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Wanaka to the West Coast: The Best Places to Stop

Wanaka to the West Coast: The Best Places to Stop

The best thing about a trip to New Zealand, assuming you’re travelling by car, is the abundance of scenic drives on offer. From curvy coastline roads to mountain framed passes, there’s a perfect road trip for every kind of traveller. Driving yourself, whether in a car or a campervan, allows you to stop at numerous viewpoints and scenic sights.

The road from Wanaka to the West Coast (part of which is the Haast Pass) is probably my favourite New Zealand drive so far. It features bright blue lakes, several waterfalls and plenty of mountain vistas. This is a road trip you need to do at least once — here are some things you can see along the way.

Lake Hawea

The first notable section of the road from Wanaka to the West Coast takes you past Lake Hawea. Make sure to stop off at the lookout for great mountain / road / lake views. If you have the time and want to do a hike, consider walking up Isthmus Peak. We hiked it at sunrise a few weeks back and it was a really fun experience.

Lake Wanaka

After leaving behind Lake Hawea, the road skirts Lake Wanaka for a short time. There are a few places to pull over, and you can also stay at the Boundary Creek DOC campsite if you want to break up the journey.

The Blue Pools

One of the most impressive sights along the Haast Pass, which is part of Mount Aspiring National Park, is the area known as the Blue Pools. This spot, where the Makarora and Blue rivers meet, contains some of the clearest, bluest water I’ve ever seen. There are a couple of swing bridges to walk over and the green forest surrounds create such a relaxing atmosphere. On a sunny summer’s day it’d be hard to resist swimming in the Blue Pools — we saw a couple of people swimming but it looked freezing (we were there on a crisp November morning).

Fantail Falls

This small waterfall sits on the opposite side of a clear blue stream. While admiring the natural beauty you’ll probably feel a crawling sensation on your skin. That would be the sandflies, which are rife in this part of New Zealand.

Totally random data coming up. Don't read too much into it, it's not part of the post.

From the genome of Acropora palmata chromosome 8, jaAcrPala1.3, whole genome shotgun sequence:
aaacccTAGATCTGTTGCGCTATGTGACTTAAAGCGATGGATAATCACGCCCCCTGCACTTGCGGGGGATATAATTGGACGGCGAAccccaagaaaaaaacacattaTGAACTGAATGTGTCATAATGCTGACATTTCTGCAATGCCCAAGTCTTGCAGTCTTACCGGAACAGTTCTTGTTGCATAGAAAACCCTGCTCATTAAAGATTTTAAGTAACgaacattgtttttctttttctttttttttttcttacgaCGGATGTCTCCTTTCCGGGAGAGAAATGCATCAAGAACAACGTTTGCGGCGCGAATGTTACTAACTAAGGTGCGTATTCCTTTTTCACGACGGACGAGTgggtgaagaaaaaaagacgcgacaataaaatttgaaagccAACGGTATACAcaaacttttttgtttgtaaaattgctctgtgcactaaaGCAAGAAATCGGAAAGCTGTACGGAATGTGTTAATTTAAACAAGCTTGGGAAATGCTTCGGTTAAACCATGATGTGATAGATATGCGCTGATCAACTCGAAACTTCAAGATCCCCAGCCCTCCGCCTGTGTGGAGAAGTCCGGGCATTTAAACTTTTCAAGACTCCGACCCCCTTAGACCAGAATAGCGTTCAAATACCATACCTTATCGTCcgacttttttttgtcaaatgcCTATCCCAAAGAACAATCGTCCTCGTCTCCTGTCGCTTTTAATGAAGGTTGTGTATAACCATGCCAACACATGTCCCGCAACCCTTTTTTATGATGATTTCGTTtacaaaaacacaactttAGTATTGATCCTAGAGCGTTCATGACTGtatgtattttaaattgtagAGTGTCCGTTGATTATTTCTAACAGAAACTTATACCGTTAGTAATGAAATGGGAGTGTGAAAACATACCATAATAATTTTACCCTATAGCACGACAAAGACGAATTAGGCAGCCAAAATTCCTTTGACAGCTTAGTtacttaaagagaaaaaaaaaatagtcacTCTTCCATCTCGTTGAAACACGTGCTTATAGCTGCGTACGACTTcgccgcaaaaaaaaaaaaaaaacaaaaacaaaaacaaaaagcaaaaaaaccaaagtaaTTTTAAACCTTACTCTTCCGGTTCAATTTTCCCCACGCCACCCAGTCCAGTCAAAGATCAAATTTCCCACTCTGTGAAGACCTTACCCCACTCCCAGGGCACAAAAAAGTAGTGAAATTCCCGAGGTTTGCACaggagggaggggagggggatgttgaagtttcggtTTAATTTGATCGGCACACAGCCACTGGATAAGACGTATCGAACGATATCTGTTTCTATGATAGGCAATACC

The Gates of Haast

The little set of rapids dubbed the Gates of Haast is worth a quick look. There’s a big car park on the Wanaka side of the bridge but keep driving and stop on the other side. From there you can walk down below the bridge and get a better view of the river.

Thunder Creek Falls

Located right next to the main road, Thunder Creek Falls is the pick of the Haast Pass waterfalls. It’s 96 metres high and surrounded by trees. It gets busy due to its proximity to the road, but the crowds are easy to ignore.

A Riverside Viewpoint

I don’t think this viewpoint has a name, but it’s definitely worth seeing. It’s close to the Pleasant Flat Campsite (which is located just past a bridge across the Haast River). The view across the river to forested hills and snow-capped peaks is one of the best on the drive from Wanaka to the West Coast.

Roaring Billy Falls

A short forest walk takes you to the wide, stony shores of the Haast River. Roaring Billy Falls crashes down a hillside on the opposite side of the river — you can’t get very close to it but the whole river scene is really stunning.

Onwards to the West Coast

The road then continues on to Haast and then along the West Coast, eventually winding past beaches, lakes, glaciers and mountains. For us, the highlights of the West Coast were the walk to Franz Josef Glacier and seeing Mount Cook reflected in the calm waters of Lake Matheson. I’ll be writing more about the West Coast soon, so stay tuned for that!

Driving from Wanaka to the West Coast FAQs

  • How long does it take? It takes around two hours to drive between Wanaka and Haast, but you’ll want to spend a lot longer than that. We did it in around five hours.
  • Is it worth spending a night or two in the area? Yes, if you have the time. I highly recommend the Isthmus Peak track and Hawea is a really nice little town (a much quieter alternative to Wanaka). There are a couple of camping grounds in the area and there’s so much to see. Just be wary of the sandflies!
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Jon Algie

A travel blogger from New Zealand who hates talking about himself in the third person and has no imagination when it comes to naming websites.